The forces Trump represents and the fragility of the country’s electoral machinery are problems decades in the making.
As we approach 3 November, it seems that the whole world is holding its breath. No other political event attracts as much attention as an American presidential election. Even in the midst of an epidemic, the American political process retains its carnivalesque appeal. There is skulduggery and outrageous rhetoric. Donald Trump performs politics as reality TV. For those that way inclined, the flood of polling and electoral expertise are an irresistible draw.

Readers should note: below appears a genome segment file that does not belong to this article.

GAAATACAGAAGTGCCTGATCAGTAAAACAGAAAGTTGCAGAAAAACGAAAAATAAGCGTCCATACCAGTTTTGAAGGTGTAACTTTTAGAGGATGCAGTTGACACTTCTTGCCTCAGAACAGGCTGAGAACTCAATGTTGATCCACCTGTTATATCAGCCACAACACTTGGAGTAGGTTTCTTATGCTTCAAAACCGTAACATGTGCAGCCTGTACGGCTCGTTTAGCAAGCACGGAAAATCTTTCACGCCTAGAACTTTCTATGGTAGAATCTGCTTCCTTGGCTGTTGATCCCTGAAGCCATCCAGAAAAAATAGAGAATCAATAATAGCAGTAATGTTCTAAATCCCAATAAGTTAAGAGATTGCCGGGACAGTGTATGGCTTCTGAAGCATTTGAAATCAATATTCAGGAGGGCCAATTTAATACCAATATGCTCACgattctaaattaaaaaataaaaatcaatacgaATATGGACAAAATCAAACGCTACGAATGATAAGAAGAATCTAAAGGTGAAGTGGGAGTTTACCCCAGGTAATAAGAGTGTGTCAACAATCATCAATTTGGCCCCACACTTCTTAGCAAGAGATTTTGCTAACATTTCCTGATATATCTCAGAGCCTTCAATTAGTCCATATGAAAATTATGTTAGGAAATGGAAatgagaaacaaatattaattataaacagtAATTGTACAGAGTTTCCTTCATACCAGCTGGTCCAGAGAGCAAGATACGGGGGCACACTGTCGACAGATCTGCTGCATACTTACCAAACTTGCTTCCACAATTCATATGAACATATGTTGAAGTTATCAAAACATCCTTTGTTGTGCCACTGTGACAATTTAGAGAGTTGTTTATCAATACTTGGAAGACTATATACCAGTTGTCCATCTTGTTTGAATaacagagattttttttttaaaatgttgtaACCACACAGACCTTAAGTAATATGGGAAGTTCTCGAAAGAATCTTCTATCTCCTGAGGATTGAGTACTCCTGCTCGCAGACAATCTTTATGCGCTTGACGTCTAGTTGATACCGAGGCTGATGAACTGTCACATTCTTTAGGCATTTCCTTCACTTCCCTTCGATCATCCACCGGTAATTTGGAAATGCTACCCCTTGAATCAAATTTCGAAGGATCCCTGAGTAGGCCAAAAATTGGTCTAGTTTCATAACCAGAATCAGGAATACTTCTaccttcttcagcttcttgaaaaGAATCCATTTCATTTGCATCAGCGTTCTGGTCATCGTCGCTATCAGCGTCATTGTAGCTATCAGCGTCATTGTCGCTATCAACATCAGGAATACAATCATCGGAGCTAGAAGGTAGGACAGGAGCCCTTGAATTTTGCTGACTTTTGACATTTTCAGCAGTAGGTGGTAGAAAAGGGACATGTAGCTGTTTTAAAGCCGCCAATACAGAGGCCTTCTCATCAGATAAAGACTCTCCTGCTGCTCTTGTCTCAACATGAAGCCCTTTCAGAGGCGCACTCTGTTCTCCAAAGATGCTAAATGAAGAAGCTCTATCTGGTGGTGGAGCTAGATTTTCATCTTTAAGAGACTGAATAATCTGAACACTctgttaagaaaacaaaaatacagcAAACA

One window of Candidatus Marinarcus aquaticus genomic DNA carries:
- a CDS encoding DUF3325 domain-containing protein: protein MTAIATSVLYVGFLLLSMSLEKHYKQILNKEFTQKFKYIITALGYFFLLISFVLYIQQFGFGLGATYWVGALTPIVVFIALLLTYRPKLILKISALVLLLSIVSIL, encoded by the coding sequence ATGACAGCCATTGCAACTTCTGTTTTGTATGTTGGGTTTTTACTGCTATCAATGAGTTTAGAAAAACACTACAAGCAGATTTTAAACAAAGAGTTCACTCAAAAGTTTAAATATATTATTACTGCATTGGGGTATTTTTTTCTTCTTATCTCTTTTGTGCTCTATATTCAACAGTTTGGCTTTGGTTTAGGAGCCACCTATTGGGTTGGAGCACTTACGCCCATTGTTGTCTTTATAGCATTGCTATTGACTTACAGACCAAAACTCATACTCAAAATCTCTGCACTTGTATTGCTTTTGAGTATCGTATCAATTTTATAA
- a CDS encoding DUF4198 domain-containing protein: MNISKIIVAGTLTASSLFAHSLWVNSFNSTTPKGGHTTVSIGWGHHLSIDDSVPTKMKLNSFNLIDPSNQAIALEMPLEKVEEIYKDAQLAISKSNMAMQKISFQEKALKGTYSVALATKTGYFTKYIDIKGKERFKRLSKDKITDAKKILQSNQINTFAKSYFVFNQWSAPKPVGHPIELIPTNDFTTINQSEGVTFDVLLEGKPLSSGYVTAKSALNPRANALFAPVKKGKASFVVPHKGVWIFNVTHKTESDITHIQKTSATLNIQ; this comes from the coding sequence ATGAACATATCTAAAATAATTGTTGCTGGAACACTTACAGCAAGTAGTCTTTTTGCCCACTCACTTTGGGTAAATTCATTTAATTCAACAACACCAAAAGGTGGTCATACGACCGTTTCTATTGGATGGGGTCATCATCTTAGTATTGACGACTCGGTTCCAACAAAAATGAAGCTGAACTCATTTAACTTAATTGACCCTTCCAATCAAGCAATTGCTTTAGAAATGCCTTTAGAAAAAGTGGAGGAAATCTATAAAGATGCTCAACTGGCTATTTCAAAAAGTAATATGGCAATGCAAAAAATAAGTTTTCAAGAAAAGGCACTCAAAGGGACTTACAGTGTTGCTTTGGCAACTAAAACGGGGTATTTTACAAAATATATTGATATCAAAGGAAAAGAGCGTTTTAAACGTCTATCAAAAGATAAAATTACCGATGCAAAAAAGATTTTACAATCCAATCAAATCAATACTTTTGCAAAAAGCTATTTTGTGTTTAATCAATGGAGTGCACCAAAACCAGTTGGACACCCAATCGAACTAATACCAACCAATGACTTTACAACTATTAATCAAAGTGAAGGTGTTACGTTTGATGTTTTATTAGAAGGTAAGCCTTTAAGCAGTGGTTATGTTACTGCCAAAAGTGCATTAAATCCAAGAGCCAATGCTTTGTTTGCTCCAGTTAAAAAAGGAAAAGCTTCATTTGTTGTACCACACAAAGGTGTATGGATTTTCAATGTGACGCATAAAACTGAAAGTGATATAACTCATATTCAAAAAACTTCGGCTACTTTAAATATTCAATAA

But we don’t just follow for the show. We follow because our era is marked by the US’s status as the pre-eminent superpower. Historically speaking, this is a relatively recent state of affairs. For more than a century after independence, in 1776, the US was so marginal that the major powers did not even have full diplomatic representation in Washington DC. It was only in 1893 that the UK led the way in upgrading its legation to full-embassy status. In the July crisis of 1914 – the great diplomatic drama that triggered the first world war – tiny Serbia figured more prominently than the United States.
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